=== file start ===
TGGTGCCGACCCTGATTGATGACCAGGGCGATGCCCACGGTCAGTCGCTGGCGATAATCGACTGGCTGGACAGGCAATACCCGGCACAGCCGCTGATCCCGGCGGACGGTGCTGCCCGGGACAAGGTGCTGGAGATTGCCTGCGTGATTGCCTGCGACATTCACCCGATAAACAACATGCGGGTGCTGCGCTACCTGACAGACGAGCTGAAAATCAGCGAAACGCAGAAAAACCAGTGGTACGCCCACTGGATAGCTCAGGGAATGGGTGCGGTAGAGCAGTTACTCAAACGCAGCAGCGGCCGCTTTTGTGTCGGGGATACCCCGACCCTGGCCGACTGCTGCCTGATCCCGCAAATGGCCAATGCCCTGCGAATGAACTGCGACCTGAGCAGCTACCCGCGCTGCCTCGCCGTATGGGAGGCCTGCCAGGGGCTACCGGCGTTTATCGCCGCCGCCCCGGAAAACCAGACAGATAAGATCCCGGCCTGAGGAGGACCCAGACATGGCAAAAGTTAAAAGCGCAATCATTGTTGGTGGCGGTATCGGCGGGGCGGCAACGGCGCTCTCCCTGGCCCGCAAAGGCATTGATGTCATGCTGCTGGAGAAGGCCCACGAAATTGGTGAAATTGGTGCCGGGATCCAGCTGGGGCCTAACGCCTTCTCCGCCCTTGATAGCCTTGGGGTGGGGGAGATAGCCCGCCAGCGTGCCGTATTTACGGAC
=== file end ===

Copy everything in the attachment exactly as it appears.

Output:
TGGTGCCGACCCTGATTGATGACCAGGGCGATGCCCACGGTCAGTCGCTGGCGATAATCGACTGGCTGGACAGGCAATACCCGGCACAGCCGCTGATCCCGGCGGACGGTGCTGCCCGGGACAAGGTGCTGGAGATTGCCTGCGTGATTGCCTGCGACATTCACCCGATAAACAACATGCGGGTGCTGCGCTACCTGACAGACGAGCTGAAAATCAGCGAAACGCAGAAAAACCAGTGGTACGCCCACTGGATAGCTCAGGGAATGGGTGCGGTAGAGCAGTTACTCAAACGCAGCAGCGGCCGCTTTTGTGTCGGGGATACCCCGACCCTGGCCGACTGCTGCCTGATCCCGCAAATGGCCAATGCCCTGCGAATGAACTGCGACCTGAGCAGCTACCCGCGCTGCCTCGCCGTATGGGAGGCCTGCCAGGGGCTACCGGCGTTTATCGCCGCCGCCCCGGAAAACCAGACAGATAAGATCCCGGCCTGAGGAGGACCCAGACATGGCAAAAGTTAAAAGCGCAATCATTGTTGGTGGCGGTATCGGCGGGGCGGCAACGGCGCTCTCCCTGGCCCGCAAAGGCATTGATGTCATGCTGCTGGAGAAGGCCCACGAAATTGGTGAAATTGGTGCCGGGATCCAGCTGGGGCCTAACGCCTTCTCCGCCCTTGATAGCCTTGGGGTGGGGGAGATAGCCCGCCAGCGTGCCGTATTTACGGAC